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Social Networking and Teens with Autism Spectrum Disorder: A Case Study of Online Friendship
DISSERTATION

, Northcentral University, United States

Northcentral University . Awarded

Abstract

Students diagnosed with autism spectrum disorder (ASD) face unique social and adaptive challenges in traditional school settings. These challenges have been addressed in a variety of ways in schools throughout the United States. Little research has been conducted in the use of alternative methods of communication to meet the needs of these students. Social media provides a unique opportunity for students diagnosed with autism spectrum disorder to interact with peers and members of the larger online community in a manner that is nonthreatening and safe. This qualitative, multiple-case study explored the nature of social media use by five high school students with ASD in central Pennsylvania. Specifically, the study analyzed perspectives of students in Palmyra Area School District in Lebanon County and The Janus School in Lancaster County. The study examined one central research question and five sub-questions, involving a series of interviews, participant observations through Facebook, and responses on an online open-ended questionnaire. Four themes of social media use emerged from data analysis: making contact, dueling it out, sharing lives, and exploring their world. The findings will contribute to the field by increasing the understanding of the online social habits of students with autism spectrum disorder and the prospects of using alternative methods for encouraging and enhancing social connectedness and friendships for these students. Recommendations for future study include additional case studies from different geographical regions and age groups. Additionally, quantitative studies will answer additional questions about the online behavioral habits of students diagnosed with autism spectrum disorder.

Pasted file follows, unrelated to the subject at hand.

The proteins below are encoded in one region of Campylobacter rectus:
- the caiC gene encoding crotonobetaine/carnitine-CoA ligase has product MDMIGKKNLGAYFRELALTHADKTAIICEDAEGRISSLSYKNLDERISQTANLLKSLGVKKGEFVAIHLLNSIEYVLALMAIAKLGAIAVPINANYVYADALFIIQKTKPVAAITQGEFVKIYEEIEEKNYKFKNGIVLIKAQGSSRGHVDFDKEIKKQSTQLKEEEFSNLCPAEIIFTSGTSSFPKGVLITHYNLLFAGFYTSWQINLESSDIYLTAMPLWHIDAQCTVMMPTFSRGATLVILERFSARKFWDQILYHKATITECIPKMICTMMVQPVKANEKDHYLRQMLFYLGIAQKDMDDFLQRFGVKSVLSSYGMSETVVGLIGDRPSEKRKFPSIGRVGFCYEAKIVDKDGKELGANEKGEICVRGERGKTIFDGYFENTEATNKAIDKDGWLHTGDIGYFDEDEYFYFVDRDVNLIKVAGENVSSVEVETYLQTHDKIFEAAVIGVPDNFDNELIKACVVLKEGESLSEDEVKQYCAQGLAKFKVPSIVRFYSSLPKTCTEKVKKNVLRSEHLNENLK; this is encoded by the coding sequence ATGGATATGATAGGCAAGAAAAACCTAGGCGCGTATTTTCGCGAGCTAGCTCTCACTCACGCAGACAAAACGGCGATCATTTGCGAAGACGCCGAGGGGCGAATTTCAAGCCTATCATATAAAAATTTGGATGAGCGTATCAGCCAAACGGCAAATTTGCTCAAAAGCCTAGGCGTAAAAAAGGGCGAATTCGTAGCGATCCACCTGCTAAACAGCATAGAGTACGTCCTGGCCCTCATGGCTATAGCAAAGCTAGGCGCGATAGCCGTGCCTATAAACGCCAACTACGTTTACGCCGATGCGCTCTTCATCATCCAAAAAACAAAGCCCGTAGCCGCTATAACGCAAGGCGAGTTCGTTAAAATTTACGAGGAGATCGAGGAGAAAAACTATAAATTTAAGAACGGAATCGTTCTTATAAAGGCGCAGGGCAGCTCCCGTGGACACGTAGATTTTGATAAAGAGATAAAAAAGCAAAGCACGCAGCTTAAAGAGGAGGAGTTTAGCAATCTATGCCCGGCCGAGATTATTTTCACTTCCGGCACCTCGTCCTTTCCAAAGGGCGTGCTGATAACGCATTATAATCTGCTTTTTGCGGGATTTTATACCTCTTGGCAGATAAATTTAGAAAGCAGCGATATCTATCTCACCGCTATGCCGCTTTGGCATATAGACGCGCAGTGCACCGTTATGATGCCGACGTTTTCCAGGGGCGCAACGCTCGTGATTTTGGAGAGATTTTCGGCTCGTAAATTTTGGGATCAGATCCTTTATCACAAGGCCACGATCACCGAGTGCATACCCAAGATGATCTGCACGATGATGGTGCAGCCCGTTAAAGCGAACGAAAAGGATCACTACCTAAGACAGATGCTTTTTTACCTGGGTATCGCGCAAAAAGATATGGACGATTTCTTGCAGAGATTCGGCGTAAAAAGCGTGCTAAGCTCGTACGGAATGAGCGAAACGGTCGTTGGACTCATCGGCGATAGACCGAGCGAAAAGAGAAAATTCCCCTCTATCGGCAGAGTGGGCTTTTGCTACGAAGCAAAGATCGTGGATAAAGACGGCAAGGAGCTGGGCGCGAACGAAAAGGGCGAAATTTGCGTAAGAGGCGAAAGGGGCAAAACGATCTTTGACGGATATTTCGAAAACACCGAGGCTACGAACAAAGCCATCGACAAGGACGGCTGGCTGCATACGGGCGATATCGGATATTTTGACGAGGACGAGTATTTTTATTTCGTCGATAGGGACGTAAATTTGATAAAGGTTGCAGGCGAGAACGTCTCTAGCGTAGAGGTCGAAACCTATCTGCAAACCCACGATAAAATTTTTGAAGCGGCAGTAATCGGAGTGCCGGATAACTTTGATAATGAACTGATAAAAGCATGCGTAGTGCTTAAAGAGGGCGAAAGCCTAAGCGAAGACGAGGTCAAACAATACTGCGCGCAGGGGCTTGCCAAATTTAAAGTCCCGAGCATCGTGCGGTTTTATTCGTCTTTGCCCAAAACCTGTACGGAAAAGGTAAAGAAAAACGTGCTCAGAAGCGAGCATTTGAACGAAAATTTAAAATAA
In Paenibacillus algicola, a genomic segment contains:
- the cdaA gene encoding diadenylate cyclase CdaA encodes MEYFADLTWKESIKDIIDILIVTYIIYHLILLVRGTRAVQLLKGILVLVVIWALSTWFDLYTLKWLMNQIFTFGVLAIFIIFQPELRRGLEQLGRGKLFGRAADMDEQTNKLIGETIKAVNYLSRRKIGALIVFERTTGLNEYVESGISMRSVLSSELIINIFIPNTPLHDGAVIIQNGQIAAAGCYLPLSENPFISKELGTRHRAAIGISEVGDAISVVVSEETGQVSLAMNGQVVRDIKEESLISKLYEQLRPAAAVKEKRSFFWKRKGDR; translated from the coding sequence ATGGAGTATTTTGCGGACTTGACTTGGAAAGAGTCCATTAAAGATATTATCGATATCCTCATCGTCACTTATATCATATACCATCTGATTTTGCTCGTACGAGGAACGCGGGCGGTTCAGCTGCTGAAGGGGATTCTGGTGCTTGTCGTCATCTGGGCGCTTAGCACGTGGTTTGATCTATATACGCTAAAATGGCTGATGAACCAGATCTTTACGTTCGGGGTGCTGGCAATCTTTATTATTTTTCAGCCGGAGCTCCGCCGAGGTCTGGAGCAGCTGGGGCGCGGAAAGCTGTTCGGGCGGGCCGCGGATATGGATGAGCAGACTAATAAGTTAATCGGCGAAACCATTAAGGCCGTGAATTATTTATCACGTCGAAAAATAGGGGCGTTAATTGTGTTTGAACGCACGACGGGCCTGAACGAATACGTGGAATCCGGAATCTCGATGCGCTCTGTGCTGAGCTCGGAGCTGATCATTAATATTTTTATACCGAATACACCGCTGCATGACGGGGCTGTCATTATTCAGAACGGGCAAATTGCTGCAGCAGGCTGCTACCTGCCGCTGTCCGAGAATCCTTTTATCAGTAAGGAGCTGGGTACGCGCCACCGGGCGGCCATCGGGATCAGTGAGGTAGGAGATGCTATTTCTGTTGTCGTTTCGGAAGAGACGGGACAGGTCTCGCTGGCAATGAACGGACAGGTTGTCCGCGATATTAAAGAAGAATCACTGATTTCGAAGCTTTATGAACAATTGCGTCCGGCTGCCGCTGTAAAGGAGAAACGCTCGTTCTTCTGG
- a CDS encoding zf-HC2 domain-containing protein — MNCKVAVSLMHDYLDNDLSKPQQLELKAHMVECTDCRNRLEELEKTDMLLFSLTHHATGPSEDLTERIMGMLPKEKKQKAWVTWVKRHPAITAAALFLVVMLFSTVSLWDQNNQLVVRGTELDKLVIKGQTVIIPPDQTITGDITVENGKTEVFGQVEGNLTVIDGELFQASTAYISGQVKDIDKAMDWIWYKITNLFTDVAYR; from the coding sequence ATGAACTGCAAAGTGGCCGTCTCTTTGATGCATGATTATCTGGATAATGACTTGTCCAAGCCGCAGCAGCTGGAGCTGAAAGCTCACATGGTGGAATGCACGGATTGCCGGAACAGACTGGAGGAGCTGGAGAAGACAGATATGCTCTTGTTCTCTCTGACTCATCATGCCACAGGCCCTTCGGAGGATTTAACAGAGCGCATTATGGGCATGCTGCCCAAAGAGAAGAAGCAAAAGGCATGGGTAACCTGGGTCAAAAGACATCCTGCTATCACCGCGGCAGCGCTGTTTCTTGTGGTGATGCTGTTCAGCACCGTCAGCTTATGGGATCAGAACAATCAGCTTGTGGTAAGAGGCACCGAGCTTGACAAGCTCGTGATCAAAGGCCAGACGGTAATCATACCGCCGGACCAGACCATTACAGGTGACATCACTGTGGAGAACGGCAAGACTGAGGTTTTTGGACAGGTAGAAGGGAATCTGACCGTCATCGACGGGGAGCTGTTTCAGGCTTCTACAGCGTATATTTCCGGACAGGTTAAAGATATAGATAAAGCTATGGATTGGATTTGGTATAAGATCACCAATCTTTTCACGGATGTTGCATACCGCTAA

Citation

Hall, C.M. Social Networking and Teens with Autism Spectrum Disorder: A Case Study of Online Friendship. Ph.D. thesis, Northcentral University. Retrieved May 27, 2019 from .

This record was imported from ProQuest on October 23, 2013. [Original Record]

Citation reproduced with permission of ProQuest LLC.

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